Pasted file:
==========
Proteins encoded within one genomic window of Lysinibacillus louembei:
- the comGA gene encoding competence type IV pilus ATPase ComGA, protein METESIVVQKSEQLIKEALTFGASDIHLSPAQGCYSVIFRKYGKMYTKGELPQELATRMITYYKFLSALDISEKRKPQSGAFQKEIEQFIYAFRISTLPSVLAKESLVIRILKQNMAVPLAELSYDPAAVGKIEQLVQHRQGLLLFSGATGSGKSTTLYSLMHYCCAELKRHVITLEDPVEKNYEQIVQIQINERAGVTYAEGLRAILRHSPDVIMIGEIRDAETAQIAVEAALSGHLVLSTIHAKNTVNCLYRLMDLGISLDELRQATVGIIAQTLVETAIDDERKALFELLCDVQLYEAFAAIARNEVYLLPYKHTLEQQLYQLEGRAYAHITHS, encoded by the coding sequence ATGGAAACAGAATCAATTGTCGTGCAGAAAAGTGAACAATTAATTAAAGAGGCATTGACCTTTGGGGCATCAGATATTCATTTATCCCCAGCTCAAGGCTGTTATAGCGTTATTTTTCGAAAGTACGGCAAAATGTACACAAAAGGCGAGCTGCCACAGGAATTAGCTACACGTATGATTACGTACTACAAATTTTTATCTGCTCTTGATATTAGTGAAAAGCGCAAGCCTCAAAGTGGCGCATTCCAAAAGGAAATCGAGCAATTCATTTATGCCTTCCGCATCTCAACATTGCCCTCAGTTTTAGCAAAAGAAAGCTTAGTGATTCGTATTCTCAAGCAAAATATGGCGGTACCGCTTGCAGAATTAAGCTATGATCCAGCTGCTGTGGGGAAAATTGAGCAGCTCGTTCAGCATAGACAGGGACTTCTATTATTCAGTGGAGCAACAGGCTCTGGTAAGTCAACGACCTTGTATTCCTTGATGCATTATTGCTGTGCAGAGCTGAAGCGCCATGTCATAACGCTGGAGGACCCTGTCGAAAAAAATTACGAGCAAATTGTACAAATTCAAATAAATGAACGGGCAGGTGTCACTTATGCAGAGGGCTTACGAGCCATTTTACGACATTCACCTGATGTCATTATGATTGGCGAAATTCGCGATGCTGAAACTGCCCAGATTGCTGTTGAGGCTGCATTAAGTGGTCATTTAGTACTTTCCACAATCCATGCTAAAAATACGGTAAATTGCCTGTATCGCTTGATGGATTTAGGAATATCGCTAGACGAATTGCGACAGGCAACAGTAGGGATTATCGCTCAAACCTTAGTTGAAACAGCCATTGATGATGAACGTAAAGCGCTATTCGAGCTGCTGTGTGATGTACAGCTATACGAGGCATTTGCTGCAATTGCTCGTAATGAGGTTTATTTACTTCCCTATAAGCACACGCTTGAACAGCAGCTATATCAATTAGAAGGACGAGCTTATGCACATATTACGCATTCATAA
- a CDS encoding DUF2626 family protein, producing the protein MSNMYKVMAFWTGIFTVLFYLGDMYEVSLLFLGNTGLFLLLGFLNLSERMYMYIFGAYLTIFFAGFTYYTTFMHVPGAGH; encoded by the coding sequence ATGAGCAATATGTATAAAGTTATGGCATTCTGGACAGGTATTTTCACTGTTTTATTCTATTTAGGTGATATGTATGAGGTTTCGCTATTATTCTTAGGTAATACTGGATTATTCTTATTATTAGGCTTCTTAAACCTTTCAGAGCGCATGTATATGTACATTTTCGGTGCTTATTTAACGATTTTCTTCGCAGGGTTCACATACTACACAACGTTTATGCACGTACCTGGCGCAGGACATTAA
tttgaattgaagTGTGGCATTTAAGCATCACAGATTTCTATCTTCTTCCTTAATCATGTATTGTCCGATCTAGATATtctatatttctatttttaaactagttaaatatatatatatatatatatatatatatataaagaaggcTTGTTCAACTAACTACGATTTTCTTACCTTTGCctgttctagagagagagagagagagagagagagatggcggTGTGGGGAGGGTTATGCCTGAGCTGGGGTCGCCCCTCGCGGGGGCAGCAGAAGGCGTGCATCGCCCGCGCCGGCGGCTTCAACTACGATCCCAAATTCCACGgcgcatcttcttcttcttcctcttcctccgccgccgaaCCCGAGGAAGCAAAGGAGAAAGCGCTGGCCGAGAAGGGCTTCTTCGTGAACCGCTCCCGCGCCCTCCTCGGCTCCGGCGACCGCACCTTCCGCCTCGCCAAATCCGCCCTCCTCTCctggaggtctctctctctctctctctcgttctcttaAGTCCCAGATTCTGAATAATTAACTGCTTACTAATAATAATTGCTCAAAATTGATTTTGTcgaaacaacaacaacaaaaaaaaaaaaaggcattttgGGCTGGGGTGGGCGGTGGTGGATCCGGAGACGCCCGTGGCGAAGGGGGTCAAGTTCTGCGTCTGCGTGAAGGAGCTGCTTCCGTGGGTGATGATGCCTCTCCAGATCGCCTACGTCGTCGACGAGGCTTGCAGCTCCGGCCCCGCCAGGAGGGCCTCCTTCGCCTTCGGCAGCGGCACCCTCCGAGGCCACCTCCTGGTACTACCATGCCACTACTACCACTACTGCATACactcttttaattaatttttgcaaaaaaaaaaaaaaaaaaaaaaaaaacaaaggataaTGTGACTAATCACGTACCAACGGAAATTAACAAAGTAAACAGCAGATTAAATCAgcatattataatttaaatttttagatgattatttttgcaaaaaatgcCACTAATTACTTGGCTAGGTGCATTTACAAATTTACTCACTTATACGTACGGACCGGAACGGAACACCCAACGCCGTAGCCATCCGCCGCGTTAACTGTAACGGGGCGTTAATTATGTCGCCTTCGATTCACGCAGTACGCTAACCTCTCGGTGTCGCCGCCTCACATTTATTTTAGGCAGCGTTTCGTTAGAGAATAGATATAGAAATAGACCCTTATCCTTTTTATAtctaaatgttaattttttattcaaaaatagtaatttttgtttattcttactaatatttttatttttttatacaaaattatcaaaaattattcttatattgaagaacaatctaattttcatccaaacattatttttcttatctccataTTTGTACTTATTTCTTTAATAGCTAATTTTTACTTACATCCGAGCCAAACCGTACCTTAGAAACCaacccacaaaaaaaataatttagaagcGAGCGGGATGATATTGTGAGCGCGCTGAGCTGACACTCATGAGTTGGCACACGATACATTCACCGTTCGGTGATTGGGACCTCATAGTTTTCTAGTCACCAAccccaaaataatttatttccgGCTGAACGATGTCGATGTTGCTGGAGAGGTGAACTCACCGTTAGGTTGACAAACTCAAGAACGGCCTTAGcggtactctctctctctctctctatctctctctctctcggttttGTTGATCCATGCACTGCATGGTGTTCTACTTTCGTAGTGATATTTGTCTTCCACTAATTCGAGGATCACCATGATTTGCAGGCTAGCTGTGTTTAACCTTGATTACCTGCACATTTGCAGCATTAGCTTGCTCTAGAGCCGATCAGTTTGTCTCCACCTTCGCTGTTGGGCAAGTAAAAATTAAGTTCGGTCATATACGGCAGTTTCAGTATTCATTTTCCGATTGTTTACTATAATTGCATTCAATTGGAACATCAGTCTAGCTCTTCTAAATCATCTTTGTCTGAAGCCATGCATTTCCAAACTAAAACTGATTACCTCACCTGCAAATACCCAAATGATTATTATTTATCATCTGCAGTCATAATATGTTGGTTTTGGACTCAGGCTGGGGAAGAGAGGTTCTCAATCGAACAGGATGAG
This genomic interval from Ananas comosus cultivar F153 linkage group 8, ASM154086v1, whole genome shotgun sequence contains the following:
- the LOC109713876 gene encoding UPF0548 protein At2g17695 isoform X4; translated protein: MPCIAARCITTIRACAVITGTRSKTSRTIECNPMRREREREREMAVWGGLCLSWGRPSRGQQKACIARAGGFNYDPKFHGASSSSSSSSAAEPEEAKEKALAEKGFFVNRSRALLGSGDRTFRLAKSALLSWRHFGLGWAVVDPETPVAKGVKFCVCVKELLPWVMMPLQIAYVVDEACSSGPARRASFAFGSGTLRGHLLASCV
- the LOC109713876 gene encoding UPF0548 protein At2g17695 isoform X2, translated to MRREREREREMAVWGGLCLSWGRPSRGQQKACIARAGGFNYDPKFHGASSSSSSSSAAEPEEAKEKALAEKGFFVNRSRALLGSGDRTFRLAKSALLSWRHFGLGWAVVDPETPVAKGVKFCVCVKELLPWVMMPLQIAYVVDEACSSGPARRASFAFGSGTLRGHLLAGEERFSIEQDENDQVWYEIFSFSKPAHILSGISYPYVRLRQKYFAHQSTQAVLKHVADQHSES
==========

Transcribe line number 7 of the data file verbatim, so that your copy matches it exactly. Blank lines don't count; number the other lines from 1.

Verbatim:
- the LOC109713876 gene encoding UPF0548 protein At2g17695 isoform X2, translated to MRREREREREMAVWGGLCLSWGRPSRGQQKACIARAGGFNYDPKFHGASSSSSSSSAAEPEEAKEKALAEKGFFVNRSRALLGSGDRTFRLAKSALLSWRHFGLGWAVVDPETPVAKGVKFCVCVKELLPWVMMPLQIAYVVDEACSSGPARRASFAFGSGTLRGHLLAGEERFSIEQDENDQVWYEIFSFSKPAHILSGISYPYVRLRQKYFAHQSTQAVLKHVADQHSES